Even moderate exercise can increase brain volume. A research study with participants 55 to 80 years of age, found that walking around a track for 40 minutes three times a week for a year increased their hippocampus (the memory and spatial reasoning center of the brain). Unfortunately not all exercise is created equal, though stretching has plenty of benefits such as injury prevention, those only assigned a stretching routine showed no brain growth. Something to consider when selecting exercise.
Just being outside, especially around nature is shown to be beneficial to the brain. We need sensory stimulation and being outside plus activity is a proven brain hack. From avid runners, hikers, mountaineers, to surfers, many claim the mental benefits of their activity. Science is proving they are right.
The Brain Needs Oxygen And Energy
Physical fitness means more efficient utilization of oxygen and energy, especially to the brain. In a study of 9 - 10 year olds, MRI data showed physically fit children tended to have brains 12% larger than their peers. The larger brain meant better relational memory: the ability to remember, learn, and integrate various types of information. In relational memory tests, the better conditioned children outperformed their peers and scored 30% higher overall on all academic tests, especially math and science.
Physical activity enhances cognitive development. In elementary school students, 40 minutes of daily exercise increased IQ by 3.8 points. Fit eighteen year olds were more likely to go off to college.
Just three months of exercise can increase blood flow to the part of your brain in charge of memory and learning by 30%.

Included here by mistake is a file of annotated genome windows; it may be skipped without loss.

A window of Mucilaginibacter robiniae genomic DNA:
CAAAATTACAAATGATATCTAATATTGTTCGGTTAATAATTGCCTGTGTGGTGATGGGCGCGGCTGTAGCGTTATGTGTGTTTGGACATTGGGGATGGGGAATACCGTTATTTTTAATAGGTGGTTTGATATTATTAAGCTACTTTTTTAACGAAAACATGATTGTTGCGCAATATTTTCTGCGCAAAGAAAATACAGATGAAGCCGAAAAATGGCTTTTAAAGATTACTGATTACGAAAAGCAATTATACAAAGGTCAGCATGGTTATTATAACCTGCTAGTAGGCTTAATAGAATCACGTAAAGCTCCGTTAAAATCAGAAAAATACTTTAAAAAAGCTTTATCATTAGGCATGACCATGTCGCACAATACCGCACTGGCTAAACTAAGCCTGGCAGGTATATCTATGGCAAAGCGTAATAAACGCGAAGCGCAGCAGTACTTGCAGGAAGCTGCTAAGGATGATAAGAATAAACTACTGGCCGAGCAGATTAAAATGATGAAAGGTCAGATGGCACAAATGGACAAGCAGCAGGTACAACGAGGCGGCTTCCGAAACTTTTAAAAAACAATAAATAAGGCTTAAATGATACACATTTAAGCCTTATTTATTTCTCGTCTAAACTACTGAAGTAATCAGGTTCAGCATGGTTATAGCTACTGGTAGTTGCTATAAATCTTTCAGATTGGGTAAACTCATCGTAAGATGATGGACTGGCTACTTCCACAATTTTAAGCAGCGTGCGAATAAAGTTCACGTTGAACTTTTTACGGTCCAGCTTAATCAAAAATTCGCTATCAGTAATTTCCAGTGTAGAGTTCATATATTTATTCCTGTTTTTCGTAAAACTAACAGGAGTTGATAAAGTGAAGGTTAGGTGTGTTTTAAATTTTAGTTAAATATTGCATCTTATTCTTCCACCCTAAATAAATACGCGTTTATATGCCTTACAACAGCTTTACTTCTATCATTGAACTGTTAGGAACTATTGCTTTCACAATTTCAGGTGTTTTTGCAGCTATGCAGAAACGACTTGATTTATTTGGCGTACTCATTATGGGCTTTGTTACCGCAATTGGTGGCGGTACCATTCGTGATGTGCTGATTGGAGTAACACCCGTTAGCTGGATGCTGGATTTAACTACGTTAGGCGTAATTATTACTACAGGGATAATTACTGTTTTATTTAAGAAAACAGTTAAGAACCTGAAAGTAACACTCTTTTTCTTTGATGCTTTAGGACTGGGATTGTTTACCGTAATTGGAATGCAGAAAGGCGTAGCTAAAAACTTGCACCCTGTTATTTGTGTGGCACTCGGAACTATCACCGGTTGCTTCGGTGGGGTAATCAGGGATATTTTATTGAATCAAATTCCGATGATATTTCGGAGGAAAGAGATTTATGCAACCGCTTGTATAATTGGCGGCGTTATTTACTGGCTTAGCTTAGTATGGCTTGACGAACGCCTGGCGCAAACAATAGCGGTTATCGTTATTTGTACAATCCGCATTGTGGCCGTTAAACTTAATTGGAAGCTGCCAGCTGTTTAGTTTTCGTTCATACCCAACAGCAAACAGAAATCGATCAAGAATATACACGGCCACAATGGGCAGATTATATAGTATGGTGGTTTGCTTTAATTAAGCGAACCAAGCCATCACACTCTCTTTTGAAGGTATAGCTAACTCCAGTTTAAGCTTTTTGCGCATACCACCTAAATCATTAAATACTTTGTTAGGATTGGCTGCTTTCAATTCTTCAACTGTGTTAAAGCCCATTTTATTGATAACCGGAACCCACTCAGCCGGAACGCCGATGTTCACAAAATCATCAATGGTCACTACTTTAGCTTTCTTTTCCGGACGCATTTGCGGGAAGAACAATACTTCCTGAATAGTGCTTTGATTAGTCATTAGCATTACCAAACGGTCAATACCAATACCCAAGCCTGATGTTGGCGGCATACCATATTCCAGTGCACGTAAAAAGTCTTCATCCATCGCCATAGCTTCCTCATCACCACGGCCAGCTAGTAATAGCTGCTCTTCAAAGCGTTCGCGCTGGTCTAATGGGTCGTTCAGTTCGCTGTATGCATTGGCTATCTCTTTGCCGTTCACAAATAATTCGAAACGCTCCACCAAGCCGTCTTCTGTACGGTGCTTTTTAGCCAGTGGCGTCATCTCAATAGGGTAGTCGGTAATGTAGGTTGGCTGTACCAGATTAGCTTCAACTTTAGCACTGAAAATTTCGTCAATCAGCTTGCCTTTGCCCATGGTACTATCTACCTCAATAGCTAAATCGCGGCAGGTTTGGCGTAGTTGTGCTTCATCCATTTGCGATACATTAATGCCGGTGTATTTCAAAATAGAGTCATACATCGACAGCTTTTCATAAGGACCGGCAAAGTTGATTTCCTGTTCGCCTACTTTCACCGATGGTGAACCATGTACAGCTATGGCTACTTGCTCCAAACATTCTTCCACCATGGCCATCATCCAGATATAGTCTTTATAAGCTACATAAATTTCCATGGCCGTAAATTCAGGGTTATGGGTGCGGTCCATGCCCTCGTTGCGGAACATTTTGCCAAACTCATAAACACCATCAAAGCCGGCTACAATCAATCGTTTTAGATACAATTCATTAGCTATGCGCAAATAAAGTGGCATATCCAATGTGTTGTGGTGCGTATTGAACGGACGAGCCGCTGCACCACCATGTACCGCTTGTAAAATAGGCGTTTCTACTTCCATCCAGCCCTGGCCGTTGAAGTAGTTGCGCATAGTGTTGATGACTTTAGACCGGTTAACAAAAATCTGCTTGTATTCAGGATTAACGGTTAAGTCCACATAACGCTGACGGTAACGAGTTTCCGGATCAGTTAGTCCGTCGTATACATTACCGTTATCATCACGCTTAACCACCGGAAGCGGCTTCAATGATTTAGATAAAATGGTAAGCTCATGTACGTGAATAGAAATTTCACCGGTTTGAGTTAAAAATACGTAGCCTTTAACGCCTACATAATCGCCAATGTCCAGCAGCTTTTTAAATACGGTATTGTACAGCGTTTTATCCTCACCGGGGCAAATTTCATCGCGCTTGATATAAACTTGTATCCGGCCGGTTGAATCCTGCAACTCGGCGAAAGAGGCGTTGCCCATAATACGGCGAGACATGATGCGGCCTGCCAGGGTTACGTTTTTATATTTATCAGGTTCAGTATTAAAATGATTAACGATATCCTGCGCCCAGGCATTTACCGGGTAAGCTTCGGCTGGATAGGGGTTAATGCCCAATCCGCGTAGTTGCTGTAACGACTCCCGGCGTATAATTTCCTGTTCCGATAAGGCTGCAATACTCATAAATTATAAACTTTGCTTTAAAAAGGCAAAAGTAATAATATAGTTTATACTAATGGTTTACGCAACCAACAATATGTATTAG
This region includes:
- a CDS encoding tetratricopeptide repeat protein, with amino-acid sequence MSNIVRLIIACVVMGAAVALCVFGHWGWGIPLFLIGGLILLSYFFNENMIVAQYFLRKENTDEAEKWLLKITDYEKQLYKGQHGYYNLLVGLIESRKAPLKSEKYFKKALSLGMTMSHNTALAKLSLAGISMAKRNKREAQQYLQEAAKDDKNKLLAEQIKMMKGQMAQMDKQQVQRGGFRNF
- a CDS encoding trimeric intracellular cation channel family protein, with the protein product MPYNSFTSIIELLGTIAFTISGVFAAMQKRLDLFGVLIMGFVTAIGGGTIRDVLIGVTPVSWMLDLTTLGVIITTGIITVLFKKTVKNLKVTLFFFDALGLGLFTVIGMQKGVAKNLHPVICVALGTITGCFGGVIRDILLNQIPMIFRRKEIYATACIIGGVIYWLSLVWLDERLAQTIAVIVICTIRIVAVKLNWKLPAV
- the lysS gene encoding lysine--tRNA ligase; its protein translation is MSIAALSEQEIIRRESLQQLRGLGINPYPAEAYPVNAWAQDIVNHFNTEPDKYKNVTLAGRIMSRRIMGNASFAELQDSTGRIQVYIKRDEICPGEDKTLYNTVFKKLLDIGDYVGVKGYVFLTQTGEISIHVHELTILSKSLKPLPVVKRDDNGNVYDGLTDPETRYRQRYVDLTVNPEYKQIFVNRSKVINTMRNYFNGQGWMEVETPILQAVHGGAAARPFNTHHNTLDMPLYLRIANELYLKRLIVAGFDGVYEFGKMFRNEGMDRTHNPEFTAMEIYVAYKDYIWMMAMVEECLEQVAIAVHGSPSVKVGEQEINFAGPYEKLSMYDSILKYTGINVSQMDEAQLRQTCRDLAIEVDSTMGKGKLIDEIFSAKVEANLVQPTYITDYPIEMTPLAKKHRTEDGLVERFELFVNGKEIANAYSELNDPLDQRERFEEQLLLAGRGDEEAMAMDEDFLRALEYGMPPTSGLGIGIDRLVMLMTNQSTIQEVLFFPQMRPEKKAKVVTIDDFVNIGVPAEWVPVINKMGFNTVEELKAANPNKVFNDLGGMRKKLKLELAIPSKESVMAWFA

A 2007 German study found that learning improved by 20% following exercise than prior.
Running on a treadmill for 35 minutes at 60 - 70% of maximal heart rate improved cognitive flexibility: the ability to shift thinking and produce creative thoughts.
Productivity And Leadership
In The 4-Hour Body, billionaire mogul Richard Branson explained the best way to increase productivity was through exercise; whether in personal or work life. Richard Branson is known to take everyone in his boardroom down to the gym to exercise if he finds a meeting to be less than productive. His reasoning is, exercise is instant productivity. You are doing something and it is leading somewhere; once that inertia is started, ideas begin to flow and they head back to the boardroom to maintain the momentum.
A 2004 English study of 210 participants found that workers who exercised before work or on their lunch breaks were less stressed on days they exercised, interacted with colleagues better, met deadlines, managed their times better, and overall felt better about work and had more energy even though they expended energy exercising.
Exercise did not decrease energy, in fact it increased it. A known positive side effect of exercise. A fit employee is 15% more productive than average. They can get 13.8 months of work done in a year! The extremely out of shape loses a month's worth of productivity in a year.
Not only productivity, exercise increases discipline, confidence, self esteem, goal setting and achievement, and creates a strong will. It is a habit of most strong leaders.
Some form of exercise daily makes you smarter, happier, and better. It doesn't have to be intense every time and it doesn't have to be the same thing. It can be classes, martial arts, weights, cardio, personal training, or even a nature walk.
The important things to include in your activity list:
- Move a lot, get some form of aerobic activity daily.
- Switch it up, don't do the same thing. Your brain needs stimulation. Challenge yourself and try new things.
- Go outside, get some sun, get some air, see nature.
- Build your brawn, it means more growth factor and better oxygen utilization.
- The sooner you start, the better.
- Don't stop, make it a habit, the older you are the more important it is.
- It doesn't have to be long or intense, just consistent.
If you're interested in more information about the connection between exercise and the brain, I recommend Spark: The Revolutionary New Science of Exercise and the Brain by John J. Ratey, MD of Harvard Medical School.
Spark: The Revolutionary New Science of Exercise and the Brain
The 4-Hour Body